Nigerian parliament recommends Shell should be fined $3.6 billion for 2011 oil spill
28 November 2014
The Nigerian House of Representatives Committee on Environment has said Shell Nigeria Exploration Company (SNEPCO) should pay $3.6 billion (604 billion naira) for the Bonga oil spill in 2011, which was caused by the company’s faulty equipment.
According to Nigerian media site Channels TV, the Chairman of the Committee, Uche Ekwunife, gave the directive on November 26 during an investigative public hearing on the Bonga crude oil spill, which occurred on the December 20, 2011.
“Since all efforts by this committee were tactfully rebuffed by SNEPCO, (it) has decided to adopt the damage assessment report submitted by NOSDRA as the lead agency in all oil spill management,” Ekwunife said. The National Oil Spill Detection and Response Agency (NOSDRA) previously recommended a fine of $5 billion.
Half of the total represents punitive damages and the rest direct and indirect losses, loss of income, provision of water and forestry.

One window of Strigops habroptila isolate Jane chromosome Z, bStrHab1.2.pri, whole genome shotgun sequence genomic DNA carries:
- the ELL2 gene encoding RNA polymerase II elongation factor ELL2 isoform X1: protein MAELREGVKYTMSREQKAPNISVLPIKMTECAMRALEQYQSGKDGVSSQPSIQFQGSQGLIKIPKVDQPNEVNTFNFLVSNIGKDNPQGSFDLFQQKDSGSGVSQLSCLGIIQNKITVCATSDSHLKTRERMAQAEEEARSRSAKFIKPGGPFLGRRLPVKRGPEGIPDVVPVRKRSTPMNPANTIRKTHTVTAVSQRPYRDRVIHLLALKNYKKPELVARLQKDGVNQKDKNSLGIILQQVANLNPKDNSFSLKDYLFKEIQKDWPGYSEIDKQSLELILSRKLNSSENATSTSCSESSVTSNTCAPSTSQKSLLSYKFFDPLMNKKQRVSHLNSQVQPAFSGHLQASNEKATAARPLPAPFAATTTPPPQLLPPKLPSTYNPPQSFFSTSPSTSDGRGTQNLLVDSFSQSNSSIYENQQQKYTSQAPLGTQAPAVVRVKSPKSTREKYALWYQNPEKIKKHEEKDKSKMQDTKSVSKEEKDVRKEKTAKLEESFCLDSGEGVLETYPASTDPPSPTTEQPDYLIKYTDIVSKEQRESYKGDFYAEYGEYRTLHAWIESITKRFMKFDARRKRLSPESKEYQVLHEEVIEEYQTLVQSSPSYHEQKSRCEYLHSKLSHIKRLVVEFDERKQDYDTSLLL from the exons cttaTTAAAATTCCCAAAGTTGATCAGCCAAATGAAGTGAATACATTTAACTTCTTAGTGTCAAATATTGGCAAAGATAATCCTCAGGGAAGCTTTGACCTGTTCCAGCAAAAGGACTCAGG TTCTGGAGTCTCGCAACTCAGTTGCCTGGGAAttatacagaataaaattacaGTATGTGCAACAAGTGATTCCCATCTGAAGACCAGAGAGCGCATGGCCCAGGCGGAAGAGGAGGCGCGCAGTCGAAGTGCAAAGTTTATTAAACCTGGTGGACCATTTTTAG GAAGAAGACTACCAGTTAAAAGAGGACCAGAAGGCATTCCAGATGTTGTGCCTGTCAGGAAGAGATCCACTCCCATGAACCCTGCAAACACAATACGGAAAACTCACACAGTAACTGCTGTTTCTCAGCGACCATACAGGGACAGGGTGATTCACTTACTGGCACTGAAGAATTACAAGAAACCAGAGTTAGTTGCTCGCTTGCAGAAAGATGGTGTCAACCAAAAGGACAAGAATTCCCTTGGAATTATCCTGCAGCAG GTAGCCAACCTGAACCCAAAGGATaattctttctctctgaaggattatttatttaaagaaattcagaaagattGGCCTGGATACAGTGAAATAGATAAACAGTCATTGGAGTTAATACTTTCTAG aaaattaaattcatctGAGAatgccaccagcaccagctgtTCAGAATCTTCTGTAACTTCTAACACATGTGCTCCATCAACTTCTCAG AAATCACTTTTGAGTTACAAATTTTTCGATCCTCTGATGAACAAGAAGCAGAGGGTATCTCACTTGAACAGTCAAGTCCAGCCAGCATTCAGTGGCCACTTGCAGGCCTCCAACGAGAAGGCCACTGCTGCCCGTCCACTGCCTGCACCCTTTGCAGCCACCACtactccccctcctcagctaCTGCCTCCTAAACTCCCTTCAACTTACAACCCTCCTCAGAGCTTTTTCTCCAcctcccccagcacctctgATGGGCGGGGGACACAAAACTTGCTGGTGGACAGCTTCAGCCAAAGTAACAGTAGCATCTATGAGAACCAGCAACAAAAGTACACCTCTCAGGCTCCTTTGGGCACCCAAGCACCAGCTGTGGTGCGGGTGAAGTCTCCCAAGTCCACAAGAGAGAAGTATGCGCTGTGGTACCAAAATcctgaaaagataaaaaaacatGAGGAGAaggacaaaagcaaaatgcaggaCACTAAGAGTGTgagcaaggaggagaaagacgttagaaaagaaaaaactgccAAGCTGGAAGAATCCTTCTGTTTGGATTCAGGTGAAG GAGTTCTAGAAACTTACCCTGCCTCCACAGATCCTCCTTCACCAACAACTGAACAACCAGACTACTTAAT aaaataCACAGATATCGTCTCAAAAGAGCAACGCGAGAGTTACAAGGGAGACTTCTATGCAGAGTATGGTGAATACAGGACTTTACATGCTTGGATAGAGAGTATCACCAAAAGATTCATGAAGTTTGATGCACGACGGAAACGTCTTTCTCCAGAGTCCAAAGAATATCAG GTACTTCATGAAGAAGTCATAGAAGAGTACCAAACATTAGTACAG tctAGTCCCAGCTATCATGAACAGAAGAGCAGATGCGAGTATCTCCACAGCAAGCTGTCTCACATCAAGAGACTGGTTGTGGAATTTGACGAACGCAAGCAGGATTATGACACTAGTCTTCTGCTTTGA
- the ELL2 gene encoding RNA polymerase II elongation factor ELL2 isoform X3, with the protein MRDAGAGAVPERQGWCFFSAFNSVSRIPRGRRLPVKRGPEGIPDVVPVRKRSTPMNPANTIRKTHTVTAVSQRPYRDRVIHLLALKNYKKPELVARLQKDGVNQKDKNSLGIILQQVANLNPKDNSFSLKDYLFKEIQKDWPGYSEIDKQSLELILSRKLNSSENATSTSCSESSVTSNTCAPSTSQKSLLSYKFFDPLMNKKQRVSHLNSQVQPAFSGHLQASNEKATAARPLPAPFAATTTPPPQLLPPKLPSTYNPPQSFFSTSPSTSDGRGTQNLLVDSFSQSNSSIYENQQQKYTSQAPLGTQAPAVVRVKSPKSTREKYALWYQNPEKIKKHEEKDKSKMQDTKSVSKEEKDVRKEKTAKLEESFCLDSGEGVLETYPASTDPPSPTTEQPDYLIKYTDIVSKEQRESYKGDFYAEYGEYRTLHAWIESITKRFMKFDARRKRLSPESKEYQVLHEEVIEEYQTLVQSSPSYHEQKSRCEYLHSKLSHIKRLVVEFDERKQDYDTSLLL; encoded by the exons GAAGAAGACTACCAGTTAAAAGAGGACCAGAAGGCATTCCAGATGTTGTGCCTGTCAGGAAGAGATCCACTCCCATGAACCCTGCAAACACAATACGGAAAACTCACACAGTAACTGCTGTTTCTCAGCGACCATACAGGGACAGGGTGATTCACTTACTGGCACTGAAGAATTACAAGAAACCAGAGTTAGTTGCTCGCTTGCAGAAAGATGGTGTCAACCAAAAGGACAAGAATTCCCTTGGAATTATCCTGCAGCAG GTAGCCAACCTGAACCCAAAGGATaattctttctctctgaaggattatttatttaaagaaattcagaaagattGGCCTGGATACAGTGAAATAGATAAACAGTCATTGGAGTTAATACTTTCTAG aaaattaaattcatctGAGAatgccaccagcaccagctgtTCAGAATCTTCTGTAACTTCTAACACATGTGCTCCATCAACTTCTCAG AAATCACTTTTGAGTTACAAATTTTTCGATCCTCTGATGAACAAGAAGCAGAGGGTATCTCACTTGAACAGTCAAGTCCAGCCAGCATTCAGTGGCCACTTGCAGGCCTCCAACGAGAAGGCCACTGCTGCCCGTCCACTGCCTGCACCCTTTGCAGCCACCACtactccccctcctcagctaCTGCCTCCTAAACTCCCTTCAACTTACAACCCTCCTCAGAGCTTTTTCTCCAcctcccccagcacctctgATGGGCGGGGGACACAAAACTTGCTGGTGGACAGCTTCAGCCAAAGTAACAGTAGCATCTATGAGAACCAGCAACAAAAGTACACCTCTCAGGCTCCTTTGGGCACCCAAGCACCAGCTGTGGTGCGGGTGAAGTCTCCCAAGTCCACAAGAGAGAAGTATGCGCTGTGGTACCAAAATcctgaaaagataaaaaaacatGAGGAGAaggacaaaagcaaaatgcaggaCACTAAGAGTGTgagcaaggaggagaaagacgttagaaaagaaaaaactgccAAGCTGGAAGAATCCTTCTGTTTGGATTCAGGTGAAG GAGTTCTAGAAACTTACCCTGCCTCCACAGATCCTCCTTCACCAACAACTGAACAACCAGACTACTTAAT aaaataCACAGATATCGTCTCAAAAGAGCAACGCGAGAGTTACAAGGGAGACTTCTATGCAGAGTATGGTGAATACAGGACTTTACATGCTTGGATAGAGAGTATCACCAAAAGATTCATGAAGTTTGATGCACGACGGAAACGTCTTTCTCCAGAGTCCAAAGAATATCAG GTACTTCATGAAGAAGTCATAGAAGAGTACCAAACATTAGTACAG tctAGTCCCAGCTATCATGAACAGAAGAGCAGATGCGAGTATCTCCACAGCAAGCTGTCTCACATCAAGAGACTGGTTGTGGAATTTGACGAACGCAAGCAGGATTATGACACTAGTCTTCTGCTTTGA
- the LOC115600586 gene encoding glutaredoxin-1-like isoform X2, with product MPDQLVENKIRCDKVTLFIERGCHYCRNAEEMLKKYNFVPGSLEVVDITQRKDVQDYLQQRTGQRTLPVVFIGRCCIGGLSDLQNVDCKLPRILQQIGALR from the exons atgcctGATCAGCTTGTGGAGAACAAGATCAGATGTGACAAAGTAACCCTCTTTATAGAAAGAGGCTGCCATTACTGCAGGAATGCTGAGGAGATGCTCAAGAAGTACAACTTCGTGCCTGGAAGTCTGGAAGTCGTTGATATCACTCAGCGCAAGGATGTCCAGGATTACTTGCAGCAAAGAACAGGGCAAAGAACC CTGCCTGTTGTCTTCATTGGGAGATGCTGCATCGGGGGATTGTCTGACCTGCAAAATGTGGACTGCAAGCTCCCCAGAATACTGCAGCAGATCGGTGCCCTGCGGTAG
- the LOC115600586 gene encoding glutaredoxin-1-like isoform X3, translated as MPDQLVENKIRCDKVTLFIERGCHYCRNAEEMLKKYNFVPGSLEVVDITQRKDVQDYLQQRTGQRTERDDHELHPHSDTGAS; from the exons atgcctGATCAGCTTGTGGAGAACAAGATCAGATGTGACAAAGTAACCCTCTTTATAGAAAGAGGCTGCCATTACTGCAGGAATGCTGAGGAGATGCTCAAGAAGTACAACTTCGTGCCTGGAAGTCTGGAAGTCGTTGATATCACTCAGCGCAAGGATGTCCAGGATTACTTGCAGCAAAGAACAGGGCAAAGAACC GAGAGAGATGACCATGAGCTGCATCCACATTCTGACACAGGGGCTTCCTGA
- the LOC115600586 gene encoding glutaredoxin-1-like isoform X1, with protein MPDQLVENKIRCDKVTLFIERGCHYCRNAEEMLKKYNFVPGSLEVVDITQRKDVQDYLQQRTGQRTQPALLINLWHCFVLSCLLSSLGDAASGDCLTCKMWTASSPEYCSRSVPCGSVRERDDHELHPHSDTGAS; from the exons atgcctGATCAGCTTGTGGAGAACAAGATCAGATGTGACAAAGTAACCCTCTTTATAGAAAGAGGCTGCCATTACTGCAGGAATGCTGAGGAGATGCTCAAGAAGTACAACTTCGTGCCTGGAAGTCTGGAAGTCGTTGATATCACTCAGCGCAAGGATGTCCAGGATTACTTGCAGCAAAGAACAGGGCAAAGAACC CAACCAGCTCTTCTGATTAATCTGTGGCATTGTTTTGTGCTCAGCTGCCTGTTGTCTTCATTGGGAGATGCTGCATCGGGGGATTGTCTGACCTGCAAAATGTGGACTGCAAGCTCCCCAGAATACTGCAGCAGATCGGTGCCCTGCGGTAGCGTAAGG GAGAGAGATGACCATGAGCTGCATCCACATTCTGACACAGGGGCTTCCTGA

NOSDRA estimated that around 40,000 barrels were spilled when a hose broke free from a tanker loading crude at an offshore platform operated by Shell subsidiary SNEPCO, producing a slick which covered an area of around 950 sq. km.
The parliament's decision is non-binding as it only has the power to recommend fines to the government and cannot enforce them.
Shell declined to comment. The company has previously said it took responsibility for the spill and had cleaned the area.
Shell is also being pursued in a class action case for two other spills in the Niger Delta in 2008. In June, it offered 30 million pounds ($51 million) in compensation to 15,000 residents in the Bodo Community but this was rejected.
The United Nations Environment Programme has criticised Shell in the past for not doing enough to clean up spills and maintain infrastructure.
Nigeria is Africa's largest oil exporter and an OPEC member but the environmental toll has been huge. The mangrove creeks of the delta region are heavily polluted mainly due to leaks from illegal pipeline tapping and sabotage.
Foreign companies have been selling their stakes in onshore oilfields in Nigeria after becoming frustrated with industrial scale theft and resulting spills, which show no signs of abating.
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